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“Why are our ministers paid millions then?” – Locals blast ST over survey that suggests salary is not a main driver of job satisfaction among Singapore workers




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Several Singaporeans have blasted the Straits Times for covering a survey that found that salary is not the biggest driver of job satisfaction for Singapore workers.

The survey, conducted by data collection platform Qualtrics and released yesterday, found that confidence in senior leadership and helpful management when resolving work-related issues trump salaries as the bigger drivers of satisfaction among Singapore workers.

Asserting that employees appreciate it when employers invest in them, the survey also found that Singaporeans felt higher job satisfaction, increased desire to go to work and higher staff retention rates when they received sufficient training to perform their job effectively. This is apparently a factor unique to Singapore workers, compared to workers in other nations.

The report further found that Singaporeans had the lowest levels of work-related stress compared to workers in other countries even though they also had the lowest levels of job satisfaction compared to those in other countries.

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Several ST readers responding to the report have blasted it for not reflecting realities on the ground, while some pointed out that it is unfair to make such broad assertions that salary is not the biggest driver of job satisfaction when the survey only polled a relatively small sample size.

Indeed, the study polled just over 500 participants from Singapore who were asked to answer questions in a multiple-choice format “with a five-point scale for participants to choose from, ranging from “always” to “never” or “extremely satisfied” to “extremely dissatisfied”.”

Many Singaporeans also sarcastically asked why political office-holders in Singapore are so highly paid, if salary is not the biggest driving force behind job satisfaction:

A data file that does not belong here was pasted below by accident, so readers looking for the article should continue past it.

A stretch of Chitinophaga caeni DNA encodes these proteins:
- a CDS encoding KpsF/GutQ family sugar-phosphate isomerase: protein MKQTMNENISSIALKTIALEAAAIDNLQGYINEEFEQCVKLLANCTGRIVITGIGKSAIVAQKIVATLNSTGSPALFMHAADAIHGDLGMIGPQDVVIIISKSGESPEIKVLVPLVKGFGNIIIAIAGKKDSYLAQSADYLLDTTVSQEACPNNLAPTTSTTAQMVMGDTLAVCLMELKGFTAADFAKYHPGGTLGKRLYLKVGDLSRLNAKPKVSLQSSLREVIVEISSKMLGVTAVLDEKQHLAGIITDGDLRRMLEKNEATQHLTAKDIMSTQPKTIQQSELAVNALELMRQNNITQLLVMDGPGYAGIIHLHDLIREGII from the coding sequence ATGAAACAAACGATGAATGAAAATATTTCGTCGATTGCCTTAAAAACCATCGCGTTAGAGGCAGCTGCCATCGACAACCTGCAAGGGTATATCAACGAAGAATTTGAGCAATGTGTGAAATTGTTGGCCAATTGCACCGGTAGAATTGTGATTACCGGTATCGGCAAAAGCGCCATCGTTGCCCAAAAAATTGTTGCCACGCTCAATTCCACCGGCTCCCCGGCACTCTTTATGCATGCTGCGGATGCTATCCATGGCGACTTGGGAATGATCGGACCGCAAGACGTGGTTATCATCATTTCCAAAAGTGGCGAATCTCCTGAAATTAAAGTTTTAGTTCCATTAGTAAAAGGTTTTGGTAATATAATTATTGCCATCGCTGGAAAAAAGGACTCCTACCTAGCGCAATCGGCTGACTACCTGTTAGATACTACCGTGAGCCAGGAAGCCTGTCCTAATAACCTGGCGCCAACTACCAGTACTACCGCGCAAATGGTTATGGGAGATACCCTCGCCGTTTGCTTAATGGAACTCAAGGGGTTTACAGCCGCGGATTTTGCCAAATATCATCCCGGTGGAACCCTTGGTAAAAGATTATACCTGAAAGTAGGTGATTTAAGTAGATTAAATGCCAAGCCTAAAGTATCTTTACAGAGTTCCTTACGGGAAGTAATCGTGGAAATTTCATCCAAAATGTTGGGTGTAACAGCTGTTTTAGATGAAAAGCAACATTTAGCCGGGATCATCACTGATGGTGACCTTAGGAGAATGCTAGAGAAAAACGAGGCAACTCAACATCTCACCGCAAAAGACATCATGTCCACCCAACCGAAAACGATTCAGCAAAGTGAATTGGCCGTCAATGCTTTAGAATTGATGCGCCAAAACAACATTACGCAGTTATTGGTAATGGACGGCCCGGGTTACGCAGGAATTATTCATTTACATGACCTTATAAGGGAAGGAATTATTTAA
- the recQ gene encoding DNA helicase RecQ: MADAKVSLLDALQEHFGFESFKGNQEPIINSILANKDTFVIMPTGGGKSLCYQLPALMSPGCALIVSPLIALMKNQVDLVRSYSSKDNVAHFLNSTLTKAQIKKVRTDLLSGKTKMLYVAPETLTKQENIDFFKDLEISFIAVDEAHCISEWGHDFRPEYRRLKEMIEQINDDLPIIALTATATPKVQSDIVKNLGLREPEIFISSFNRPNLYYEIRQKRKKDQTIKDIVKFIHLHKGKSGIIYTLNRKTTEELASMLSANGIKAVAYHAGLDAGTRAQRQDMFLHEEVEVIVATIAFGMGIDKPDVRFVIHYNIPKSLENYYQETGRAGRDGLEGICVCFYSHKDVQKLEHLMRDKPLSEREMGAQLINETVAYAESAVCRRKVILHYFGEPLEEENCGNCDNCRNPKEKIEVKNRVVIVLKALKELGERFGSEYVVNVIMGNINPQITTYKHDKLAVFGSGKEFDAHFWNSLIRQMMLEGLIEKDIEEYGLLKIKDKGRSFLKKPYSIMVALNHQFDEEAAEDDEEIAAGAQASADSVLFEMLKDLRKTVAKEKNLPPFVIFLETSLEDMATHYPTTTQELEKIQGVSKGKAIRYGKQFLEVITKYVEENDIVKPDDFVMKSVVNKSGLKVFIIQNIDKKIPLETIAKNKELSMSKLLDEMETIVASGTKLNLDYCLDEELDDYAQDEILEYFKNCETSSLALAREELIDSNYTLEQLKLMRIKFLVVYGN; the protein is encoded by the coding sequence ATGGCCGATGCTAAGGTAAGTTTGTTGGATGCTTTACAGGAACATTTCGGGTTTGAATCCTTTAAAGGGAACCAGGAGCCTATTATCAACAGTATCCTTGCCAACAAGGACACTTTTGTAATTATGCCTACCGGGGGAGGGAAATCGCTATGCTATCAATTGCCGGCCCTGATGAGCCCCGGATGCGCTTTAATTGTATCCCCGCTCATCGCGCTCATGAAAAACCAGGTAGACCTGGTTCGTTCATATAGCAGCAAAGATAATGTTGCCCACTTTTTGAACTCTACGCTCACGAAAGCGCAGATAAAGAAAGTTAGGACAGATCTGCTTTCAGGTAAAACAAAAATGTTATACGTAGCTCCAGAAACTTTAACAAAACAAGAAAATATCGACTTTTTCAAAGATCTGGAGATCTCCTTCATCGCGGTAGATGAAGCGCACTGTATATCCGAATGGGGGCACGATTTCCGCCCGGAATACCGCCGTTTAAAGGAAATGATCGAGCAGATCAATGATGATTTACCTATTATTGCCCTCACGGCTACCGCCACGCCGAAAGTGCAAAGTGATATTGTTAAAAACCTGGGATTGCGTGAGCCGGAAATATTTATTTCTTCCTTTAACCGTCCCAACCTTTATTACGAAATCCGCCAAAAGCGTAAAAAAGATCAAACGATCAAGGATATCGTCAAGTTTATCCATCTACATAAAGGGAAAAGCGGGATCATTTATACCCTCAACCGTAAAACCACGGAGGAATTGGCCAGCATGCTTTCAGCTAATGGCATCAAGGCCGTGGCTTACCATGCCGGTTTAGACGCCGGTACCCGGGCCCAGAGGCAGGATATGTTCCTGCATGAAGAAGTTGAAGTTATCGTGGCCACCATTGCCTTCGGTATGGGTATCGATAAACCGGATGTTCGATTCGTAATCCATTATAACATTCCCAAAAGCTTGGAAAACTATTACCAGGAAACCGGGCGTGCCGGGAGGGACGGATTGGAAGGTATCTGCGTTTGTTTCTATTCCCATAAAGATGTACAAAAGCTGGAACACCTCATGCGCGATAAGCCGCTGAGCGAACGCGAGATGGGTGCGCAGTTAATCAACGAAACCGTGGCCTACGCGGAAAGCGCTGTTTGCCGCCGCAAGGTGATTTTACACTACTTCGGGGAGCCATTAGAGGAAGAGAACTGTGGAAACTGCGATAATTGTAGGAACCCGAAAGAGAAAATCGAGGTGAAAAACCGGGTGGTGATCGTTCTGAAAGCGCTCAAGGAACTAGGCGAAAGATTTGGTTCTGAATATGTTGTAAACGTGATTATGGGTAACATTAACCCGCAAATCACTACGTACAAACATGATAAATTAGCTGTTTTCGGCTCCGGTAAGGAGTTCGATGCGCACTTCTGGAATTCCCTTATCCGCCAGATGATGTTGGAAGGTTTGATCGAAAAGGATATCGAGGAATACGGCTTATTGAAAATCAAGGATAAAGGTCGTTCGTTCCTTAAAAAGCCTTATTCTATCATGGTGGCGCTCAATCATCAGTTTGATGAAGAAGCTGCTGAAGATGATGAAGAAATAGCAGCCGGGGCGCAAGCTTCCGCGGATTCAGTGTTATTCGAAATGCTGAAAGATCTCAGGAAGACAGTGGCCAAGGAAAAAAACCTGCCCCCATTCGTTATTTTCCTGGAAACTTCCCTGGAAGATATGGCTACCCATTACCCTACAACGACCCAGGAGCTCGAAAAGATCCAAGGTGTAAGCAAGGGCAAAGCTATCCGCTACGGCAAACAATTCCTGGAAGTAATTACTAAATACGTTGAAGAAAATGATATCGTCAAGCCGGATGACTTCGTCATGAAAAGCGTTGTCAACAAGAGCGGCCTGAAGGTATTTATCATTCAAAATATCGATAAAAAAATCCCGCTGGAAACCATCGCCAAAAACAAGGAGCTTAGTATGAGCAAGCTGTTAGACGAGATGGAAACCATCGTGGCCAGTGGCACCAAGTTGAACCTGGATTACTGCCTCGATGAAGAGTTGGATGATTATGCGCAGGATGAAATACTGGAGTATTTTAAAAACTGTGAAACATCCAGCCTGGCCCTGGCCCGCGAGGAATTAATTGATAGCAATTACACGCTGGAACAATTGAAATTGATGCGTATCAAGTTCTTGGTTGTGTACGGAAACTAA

The Government has maintained that high ministerial salaries are crucial to attracting and retaining talented individuals in politics. Back in 1973, founding Prime Minister Lee Kuan Yew said:

“Too great a disparity between Ministerial rewards and what Ministers, with business experience and professional qualifications, could earn outside will make it increasingly difficult to assemble a successor government.”

More recently, in 2011, PAP MP Lim Wee Kiak linked ministerial pay to the “dignity” of politicians. He had said:

“If the annual salary of the Minister of Information, Communication and Arts is only $500,000, it may pose some problems when he discuss policies with media CEOs who earn millions of dollars because they need not listen to the minister’s ideas and proposals. Hence, a reasonable payout will help to maintain a bit of dignity.”

Then, last year, former Prime Minister and current Emeritus Senior Minister of Singapore asserted that “Ministers are not paid enough!” 

Slamming a suggestion to fund elderly pension by cutting million-dollar ministerial salaries, Goh indicated that the Government would end up with “mediocre” candidates if it slashes ministerial pay:

“So where do you want to get your ministers from? From people who warn only $500,000 a year? You’re going to end up with very mediocre people who can’t even earn a million dollars outside. Is it good for you or is it worse for us?”



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